That said, I did buy an analysis of Eugene Onegin that argued it's nearly impossible to do justice to in English, partly because of how easily Russian rhymes, and partly because of how easily Russian lets Pushkin jump from a metrical line divided into two super-long words, to a line made of staccato monosyllables (the example was from a scene describing an acrobat, which used the variation in rhythm to evoke the action). Things that are possible in English, but harder to sustain in natural, propulsive language over pages of verse.

    (Aside on French poetry: It blew my mind to learn that because French doesn't give different stress to different syllables, it doesn't have poetic metre in quite the same sense as English or Russian does: Classic French alexandrine metre is simply 12 syllables on each line, nothing else.)

  12. DG said,

    August 18, 2015 @ 7:26 am

    There's an apocryphal story I've heard, that supposedly the Soviet Army did a study of how long it takes to give orders in different languages, and it found that in Russian it was significantly faster than in either German or Japanese, and so it probably contributed to the WWII victory. However, it was slower than English, which worried the generals. However, someone observed that in actual wartime situations Russians never use "normal" language, but in fact use "mat" (obscene slang), and once they measured that, it turned out much faster even than English.

    It goes to show that Russians are very proud of their swearing ability:)

  13. Mr Punch said,

    August 18, 2015 @ 8:16 am

    To the guest poster's point on translation from French: Teaching in California in the '70s, I found that (some) students of Spanish-speaking background tended to write papers that were in perfectly passable English but were very wordy — elaborately phrased compared to those of most of their peers. I learned to ask for a 5-7 page paper rather than 5 pages.

    @Guy: The difference you note between French and English poetry has meant that the French poets who have most influenced English poetry are not necessarily those who were most influential in France.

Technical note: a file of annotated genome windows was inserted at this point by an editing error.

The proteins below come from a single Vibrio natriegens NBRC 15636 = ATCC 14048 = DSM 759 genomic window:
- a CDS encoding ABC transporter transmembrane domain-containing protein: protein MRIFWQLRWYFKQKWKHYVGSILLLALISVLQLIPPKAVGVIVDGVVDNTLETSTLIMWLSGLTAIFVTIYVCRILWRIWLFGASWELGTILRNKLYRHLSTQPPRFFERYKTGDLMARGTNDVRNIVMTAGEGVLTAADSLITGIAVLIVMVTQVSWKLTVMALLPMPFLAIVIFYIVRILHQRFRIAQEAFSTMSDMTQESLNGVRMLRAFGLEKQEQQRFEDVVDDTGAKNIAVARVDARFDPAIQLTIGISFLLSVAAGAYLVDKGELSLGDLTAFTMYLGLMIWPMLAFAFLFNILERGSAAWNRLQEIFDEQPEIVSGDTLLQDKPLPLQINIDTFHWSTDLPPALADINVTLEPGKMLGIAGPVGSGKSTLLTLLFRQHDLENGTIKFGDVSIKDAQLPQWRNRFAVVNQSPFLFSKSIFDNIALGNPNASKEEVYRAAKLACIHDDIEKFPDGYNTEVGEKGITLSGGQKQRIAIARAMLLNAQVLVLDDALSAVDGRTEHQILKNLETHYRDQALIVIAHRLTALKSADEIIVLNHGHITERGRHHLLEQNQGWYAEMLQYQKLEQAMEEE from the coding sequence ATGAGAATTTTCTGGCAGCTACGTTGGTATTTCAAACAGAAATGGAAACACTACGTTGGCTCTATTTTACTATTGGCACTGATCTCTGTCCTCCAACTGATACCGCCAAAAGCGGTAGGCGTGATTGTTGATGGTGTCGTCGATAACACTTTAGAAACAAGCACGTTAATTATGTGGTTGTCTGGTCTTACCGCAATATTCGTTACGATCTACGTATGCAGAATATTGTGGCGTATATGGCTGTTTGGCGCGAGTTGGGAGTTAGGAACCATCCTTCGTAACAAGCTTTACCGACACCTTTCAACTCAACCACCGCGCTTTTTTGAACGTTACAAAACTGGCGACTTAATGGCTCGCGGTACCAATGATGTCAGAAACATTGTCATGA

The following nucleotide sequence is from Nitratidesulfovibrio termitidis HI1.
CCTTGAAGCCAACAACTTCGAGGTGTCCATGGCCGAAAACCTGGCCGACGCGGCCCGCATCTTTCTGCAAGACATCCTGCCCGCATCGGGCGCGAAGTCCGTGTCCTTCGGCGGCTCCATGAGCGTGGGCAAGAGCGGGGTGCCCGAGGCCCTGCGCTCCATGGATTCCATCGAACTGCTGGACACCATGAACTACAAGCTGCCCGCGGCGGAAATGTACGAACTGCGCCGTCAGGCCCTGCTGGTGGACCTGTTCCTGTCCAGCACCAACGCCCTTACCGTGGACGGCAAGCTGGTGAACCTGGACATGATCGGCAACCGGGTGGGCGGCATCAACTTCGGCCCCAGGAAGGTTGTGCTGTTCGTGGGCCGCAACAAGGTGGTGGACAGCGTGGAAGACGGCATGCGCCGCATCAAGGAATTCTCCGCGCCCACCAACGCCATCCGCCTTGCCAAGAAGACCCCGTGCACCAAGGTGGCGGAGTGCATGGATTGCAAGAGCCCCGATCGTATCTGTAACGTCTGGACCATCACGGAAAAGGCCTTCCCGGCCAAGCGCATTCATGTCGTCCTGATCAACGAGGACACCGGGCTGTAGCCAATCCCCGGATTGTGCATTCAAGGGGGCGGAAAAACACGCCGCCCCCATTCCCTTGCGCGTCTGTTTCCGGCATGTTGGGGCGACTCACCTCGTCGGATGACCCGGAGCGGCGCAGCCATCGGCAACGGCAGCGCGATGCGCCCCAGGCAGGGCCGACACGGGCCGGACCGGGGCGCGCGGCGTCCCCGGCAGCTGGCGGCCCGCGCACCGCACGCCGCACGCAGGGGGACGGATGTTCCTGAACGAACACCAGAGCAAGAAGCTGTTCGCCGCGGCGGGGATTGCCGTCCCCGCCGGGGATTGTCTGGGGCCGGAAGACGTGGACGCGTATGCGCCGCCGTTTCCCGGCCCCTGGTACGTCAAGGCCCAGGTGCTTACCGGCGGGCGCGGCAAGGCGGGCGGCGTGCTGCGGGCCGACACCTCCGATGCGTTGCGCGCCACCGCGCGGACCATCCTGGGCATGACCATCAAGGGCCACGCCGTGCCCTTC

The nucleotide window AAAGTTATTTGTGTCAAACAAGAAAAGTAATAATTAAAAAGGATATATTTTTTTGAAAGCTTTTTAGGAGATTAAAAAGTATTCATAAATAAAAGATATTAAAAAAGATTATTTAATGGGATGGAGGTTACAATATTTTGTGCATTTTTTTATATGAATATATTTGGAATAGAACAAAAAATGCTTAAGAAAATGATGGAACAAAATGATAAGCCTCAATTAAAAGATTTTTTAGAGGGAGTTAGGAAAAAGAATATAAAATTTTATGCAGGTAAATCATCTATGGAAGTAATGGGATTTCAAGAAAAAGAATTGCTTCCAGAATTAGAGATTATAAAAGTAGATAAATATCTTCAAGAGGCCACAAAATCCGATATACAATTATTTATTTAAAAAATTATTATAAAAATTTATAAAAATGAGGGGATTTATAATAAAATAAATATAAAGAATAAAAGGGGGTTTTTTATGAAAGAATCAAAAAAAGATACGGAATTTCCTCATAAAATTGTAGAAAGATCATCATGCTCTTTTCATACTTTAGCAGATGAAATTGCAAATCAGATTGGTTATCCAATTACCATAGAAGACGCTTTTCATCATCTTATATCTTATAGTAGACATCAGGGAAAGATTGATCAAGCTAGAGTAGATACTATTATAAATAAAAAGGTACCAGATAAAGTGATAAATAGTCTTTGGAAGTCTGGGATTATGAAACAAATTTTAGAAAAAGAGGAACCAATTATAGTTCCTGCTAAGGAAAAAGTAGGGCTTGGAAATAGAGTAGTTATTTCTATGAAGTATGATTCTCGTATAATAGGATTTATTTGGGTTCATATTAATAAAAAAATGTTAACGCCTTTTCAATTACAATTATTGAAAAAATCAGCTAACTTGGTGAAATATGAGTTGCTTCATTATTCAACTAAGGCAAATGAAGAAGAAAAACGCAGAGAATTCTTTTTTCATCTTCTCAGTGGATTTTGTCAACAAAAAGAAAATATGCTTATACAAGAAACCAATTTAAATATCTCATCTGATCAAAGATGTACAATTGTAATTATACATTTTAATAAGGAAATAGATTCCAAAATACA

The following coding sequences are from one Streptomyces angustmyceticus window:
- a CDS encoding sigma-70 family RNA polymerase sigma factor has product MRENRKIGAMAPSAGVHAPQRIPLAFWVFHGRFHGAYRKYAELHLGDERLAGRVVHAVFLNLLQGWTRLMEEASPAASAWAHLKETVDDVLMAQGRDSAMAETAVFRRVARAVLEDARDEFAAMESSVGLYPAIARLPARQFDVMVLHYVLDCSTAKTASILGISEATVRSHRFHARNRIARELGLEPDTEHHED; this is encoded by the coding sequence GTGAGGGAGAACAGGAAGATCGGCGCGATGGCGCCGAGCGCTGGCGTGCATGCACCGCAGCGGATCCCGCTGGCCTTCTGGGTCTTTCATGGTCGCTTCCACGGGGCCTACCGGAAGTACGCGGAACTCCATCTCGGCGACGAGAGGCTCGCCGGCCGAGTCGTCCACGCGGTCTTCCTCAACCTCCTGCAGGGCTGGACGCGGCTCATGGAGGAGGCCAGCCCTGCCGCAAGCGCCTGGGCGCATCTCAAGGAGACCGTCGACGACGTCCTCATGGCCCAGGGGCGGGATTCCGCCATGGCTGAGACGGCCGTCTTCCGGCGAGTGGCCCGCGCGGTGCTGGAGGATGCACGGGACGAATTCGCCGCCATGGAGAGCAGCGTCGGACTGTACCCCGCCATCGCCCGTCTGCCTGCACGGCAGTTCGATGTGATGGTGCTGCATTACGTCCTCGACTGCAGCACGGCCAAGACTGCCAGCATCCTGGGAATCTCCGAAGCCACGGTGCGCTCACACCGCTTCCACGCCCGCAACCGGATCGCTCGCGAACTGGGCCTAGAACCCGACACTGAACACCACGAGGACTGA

14. Robert Coren said,

    August 18, 2015 @ 9:25 am

    Running through my head while reading this is a passage from E. M. Forster's Where Angels Fear to Tread, in reference to a letter sent by an Italian man to the mother of his deceased English wife (transcribed from memory, but I think it's pretty close):

    "…The solicitors had sent a ponderous translation, in which 'Preghiatissima Signora' was rendered as 'Most Praiseworthy Madam', and every delicate superlative (and superlatives are delicate in Italian) would have felled an ox."

  15. raempftl said,

    August 18, 2015 @ 11:22 am

    In a book for French students of German, I once read the advice that a certain grammatical feature of German where the French aquivilant has a poetical touch is just normal German and thus should be translated into normal unpoetical French. If I remember it correctly, they were talking about the extended attribute phrase.

    As also noted in the wikipedia article, this is a feature often used in written or formal oral German. Patents for instance make extensive use of it. For me as German native speaker, it does not feel poetical at all.

    The same wikipedia article also says: German sentence structure is somewhat more complex than that in other languages. (You don't say!) Interestingly, French texts often feel a bit boringly linear to me. While English feels fast-paced.

  16. richard said,

    August 18, 2015 @ 3:05 pm

    Back in a previous life I was technical editor for a computer company, shepherding our manuals and online help systems through translation into French, Spanish, Italian, and German (and, eventually, Japanese). The English originals were always longer than the translations, although the German tended to be only a bit longer, whereas the French, Spanish, and Italian were significantly longer. One culprit was the love of engineers for noun piles, which of course worked fine in German but never failed to confound the other translators. The other was the engineers' willingness to verb nouns, and then use a prefix like "de-" or "un-" rather than find a better word. "View 'Settings' on the View Menu to change View Settings" is one that sticks in my mind (also "uninsert" rather than "remove"), but there were many, many phrases far worse than that.

    And thus the need for a Technical Editor….

  17. Jerry Friedman said,

    August 18, 2015 @ 5:13 pm